QUINLIN, THE CENTRAL CHARACTER of Howard Swindle's mystery novel,
Jitter Joint, is an alcoholic cop from the backwoods of Texas.
checks into a hospital in Dallas for his own addiction and uncovers
a series of murders.
is also Swindle's alter ego —
no, he isn't a cop, but he knows what it is to build a life after
is more like me than is comfortable at times," Swindle ('68) says.
"I try to write about the things I feel strongly about, and there
are a lot of misconceptions about alcoholism."
has done surprisingly well, Swindle says. Eye See You, a
movie based on the novel and starring Sylvester Stallone, will debut
often toyed with the idea of a movie, but he never thought it would
happen. And in his imaginings, he never pictured Stallone as the
character is just a 'good ol' boy' who works as a homicide detective
in Dallas," he says. "Stallone definitely doesn't fit what I had
in mind, but I am flattered."
Swindle's humility has shaped his life.
Despite directing and editing three Pulitzer Prize-winning newspaper teams and publishing three true crime novels and a second book to continue Quinlin's story, Swindle still thinks of himself as a backwoods kid from Indian Gap, Texas, who worked his way through North Texas.
"I didn't expect to graduate from college, let alone do this much," says Swindle, who is a first generation college graduate. "So I've been pleasantly surprised by getting this far and having all of this success."
At any given moment, whether it's in the UNT graduate course he teaches or at the Dallas Morning News, you can find Swindle in a pair of jeans and cowboy boots. Or you might see him driving an old pickup.
"I hope to never forget where I came from," he says. "I think people who remember their beginnings are a hell of a lot more decent than those who don't. And if you forget where you came from, you take where you're at for granted."
He says he's always been a little short on confidence, especially at North Texas. As Campus Chat editor, he went through countless sessions with faculty criticizing his work.
"At one point I honestly thought I should just give up writing," he says. "But then there were times when it seemed my professors believed in me more than I believed in myself."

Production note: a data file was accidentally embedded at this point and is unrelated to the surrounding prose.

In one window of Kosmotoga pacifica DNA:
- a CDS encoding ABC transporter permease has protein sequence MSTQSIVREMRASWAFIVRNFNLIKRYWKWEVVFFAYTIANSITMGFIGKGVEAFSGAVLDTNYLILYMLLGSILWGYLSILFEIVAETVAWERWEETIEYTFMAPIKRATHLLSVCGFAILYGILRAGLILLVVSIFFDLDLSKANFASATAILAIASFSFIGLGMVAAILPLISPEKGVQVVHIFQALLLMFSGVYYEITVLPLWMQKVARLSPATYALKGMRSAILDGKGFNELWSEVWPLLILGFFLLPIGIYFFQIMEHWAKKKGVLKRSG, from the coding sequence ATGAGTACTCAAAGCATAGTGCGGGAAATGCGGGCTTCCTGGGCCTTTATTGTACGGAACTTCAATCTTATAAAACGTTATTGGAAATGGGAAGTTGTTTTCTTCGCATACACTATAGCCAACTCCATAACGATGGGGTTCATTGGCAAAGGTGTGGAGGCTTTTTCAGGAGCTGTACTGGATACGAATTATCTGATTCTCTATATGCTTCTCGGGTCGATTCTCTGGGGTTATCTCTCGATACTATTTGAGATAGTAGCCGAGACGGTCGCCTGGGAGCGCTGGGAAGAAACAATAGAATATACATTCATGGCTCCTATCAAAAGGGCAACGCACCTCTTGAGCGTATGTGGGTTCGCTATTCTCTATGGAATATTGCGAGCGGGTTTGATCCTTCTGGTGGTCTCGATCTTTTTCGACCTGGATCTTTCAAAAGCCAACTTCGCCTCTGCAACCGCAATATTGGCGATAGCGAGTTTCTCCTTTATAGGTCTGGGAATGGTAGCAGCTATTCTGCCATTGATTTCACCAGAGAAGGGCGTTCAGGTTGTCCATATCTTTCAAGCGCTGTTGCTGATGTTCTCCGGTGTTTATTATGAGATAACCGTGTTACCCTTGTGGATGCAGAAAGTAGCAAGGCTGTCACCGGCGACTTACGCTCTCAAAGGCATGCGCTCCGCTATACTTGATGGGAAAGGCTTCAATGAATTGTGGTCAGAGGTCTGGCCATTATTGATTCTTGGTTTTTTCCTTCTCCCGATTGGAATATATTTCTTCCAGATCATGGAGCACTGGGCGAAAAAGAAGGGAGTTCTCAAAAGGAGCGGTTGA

For a time
his self-doubt hindered his novel-writing.
always been intrigued by the idea of writing books but could never
get started for fear of failure," he says. "I think there
are a lot of talented people with wonderful books in them who are
terrified of disappointment.
the end, I decided the fear of not trying was greater than the fear
to Swindle, Jitter Joint had the most humble of beginnings
— the idea came during his
time in a rehabilitation center treating his own alcoholism 17 years
remember thinking this is such a bizarre place full of interesting
characters," he says. And in a true writer's fashion, "I
thought I should write a book about it."
a mystery novel only seemed natural, since most of his life was
spent chronicling the exploits of cops and robbers in the newspapers,
book was done, Swindle was diagnosed with esophageal cancer. He
did recover and return to journalism.
cancer did for me was put everything in fast forward," he says.
"When you've enjoyed a great deal of good health, you think
nothing will change. You start thinking you're bulletproof and you've
got all the time in the world. I know I did."
Studios bought the movie rights to the book for "more zeros
than this country boy has ever seen," according to Swindle.
All of this
took place in the span of a year after he was turned down by several
was a price for those zeros.
rarely stick to a book's story unless you're Tom Clancy or John
Grisham, so there are more than a few discrepancies between Eye
See You and Jitter Joint. Swindle's book is set in Dallas
in the summer, and the movie is set in Wyoming in the winter. Jeb
Quinlin, the book's central character, is a homicide detective.
Jack Malloy, the movie's central character, is an FBI agent.
couldn't tell you why or how Hollywood picked his book for a movie.
He attributes the whole thing to the luck of the draw.
seen so many movies where I've wondered, 'How could anyone have
thought that would make a great movie?'" he says. "I'm
convinced that tons of good scripts get thrown away every day."
takes it all with a grain of salt and says it's still been a great
ride so far.
I first began the book, I said, 'God, get me through this without
embarrassing myself, and I won't bug you ever again,'" he says.
"And once everything was done, I got another book idea. Then
it was 'Lord, if you help me find another publisher, I won't ever
bug you again.'"
And he did
find someone to publish Doin' Dirty, Jitter Joint's
may be premature, Swindle says the whole thing really hasn't changed
his life much.
notice I still have a day job," he says. Swindle is a writer-at-large
for the Dallas Morning News. "I think if you grow up
poor, you put a higher price on security than most people do. All
this attention is fleeting, and I've done more than I ever thought